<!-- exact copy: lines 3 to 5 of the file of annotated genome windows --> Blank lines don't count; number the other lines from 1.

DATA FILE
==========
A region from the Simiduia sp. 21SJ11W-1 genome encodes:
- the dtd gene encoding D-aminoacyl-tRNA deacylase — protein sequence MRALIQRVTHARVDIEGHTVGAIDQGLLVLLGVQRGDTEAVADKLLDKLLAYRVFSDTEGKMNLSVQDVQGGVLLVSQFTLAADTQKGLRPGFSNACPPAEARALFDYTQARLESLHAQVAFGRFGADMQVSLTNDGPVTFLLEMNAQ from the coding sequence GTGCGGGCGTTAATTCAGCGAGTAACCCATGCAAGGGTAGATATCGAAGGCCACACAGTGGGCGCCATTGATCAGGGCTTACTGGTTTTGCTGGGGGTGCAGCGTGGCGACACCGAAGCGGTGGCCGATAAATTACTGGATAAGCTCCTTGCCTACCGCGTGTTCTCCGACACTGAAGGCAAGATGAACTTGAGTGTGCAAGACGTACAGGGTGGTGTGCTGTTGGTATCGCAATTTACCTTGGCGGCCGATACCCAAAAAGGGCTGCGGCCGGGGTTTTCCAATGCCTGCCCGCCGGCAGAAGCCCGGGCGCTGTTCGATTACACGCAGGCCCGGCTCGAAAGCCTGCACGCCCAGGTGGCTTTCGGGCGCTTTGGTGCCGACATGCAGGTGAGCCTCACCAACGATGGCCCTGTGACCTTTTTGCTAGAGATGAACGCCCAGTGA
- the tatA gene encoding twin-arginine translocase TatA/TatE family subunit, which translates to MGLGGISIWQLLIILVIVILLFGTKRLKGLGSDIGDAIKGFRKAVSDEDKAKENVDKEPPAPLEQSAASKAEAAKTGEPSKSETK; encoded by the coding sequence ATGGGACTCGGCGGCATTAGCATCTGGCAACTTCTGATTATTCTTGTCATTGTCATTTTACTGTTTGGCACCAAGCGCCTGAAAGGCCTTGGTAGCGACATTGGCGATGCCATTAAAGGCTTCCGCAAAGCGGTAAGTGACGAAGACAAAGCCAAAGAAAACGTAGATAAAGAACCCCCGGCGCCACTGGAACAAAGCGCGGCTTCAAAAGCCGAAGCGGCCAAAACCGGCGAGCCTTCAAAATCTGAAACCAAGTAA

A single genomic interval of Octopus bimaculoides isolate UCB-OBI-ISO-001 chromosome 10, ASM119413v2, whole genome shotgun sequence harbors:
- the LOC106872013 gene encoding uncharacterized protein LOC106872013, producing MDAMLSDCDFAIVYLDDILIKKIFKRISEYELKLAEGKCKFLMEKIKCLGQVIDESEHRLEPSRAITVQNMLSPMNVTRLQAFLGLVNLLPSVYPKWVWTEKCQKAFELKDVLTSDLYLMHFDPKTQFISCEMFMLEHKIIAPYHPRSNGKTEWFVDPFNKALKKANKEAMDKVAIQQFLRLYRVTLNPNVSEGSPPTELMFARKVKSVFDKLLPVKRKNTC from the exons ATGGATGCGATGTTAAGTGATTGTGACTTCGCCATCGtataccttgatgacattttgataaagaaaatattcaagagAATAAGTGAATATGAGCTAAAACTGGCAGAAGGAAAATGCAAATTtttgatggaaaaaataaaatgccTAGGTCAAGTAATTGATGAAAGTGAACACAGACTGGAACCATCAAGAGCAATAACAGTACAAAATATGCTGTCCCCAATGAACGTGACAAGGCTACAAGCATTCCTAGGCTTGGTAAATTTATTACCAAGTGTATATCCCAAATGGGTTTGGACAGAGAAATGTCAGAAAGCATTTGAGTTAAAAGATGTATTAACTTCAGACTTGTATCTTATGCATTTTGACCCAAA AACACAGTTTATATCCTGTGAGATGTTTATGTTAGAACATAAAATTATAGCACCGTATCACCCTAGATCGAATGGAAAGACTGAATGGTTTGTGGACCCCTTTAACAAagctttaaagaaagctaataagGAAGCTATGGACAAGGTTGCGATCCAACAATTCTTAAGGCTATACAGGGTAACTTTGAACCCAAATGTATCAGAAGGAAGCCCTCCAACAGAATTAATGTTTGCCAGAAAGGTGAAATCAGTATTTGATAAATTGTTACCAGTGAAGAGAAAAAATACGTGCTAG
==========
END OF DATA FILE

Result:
- the tatA gene encoding twin-arginine translocase TatA/TatE family subunit, which translates to MGLGGISIWQLLIILVIVILLFGTKRLKGLGSDIGDAIKGFRKAVSDEDKAKENVDKEPPAPLEQSAASKAEAAKTGEPSKSETK; encoded by the coding sequence ATGGGACTCGGCGGCATTAGCATCTGGCAACTTCTGATTATTCTTGTCATTGTCATTTTACTGTTTGGCACCAAGCGCCTGAAAGGCCTTGGTAGCGACATTGGCGATGCCATTAAAGGCTTCCGCAAAGCGGTAAGTGACGAAGACAAAGCCAAAGAAAACGTAGATAAAGAACCCCCGGCGCCACTGGAACAAAGCGCGGCTTCAAAAGCCGAAGCGGCCAAAACCGGCGAGCCTTCAAAATCTGAAACCAAGTAA

A single genomic interval of Octopus bimaculoides isolate UCB-OBI-ISO-001 chromosome 10, ASM119413v2, whole genome shotgun sequence harbors:
- the LOC106872013 gene encoding uncharacterized protein LOC106872013, producing MDAMLSDCDFAIVYLDDILIKKIFKRISEYELKLAEGKCKFLMEKIKCLGQVIDESEHRLEPSRAITVQNMLSPMNVTRLQAFLGLVNLLPSVYPKWVWTEKCQKAFELKDVLTSDLYLMHFDPKTQFISCEMFMLEHKIIAPYHPRSNGKTEWFVDPFNKALKKANKEAMDKVAIQQFLRLYRVTLNPNVSEGSPPTELMFARKVKSVFDKLLPVKRKNTC from the exons ATGGATGCGATGTTAAGTGATTGTGACTTCGCCATCGtataccttgatgacattttgataaagaaaatattcaagagAATAAGTGAATATGAGCTAAAACTGGCAGAAGGAAAATGCAAATTtttgatggaaaaaataaaatgccTAGGTCAAGTAATTGATGAAAGTGAACACAGACTGGAACCATCAAGAGCAATAACAGTACAAAATATGCTGTCCCCAATGAACGTGACAAGGCTACAAGCATTCCTAGGCTTGGTAAATTTATTACCAAGTGTATATCCCAAATGGGTTTGGACAGAGAAATGTCAGAAAGCATTTGAGTTAAAAGATGTATTAACTTCAGACTTGTATCTTATGCATTTTGACCCAAA AACACAGTTTATATCCTGTGAGATGTTTATGTTAGAACATAAAATTATAGCACCGTATCACCCTAGATCGAATGGAAAGACTGAATGGTTTGTGGACCCCTTTAACAAagctttaaagaaagctaataagGAAGCTATGGACAAGGTTGCGATCCAACAATTCTTAAGGCTATACAGGGTAACTTTGAACCCAAATGTATCAGAAGGAAGCCCTCCAACAGAATTAATGTTTGCCAGAAAGGTGAAATCAGTATTTGATAAATTGTTACCAGTGAAGAGAAAAAATACGTGCTAG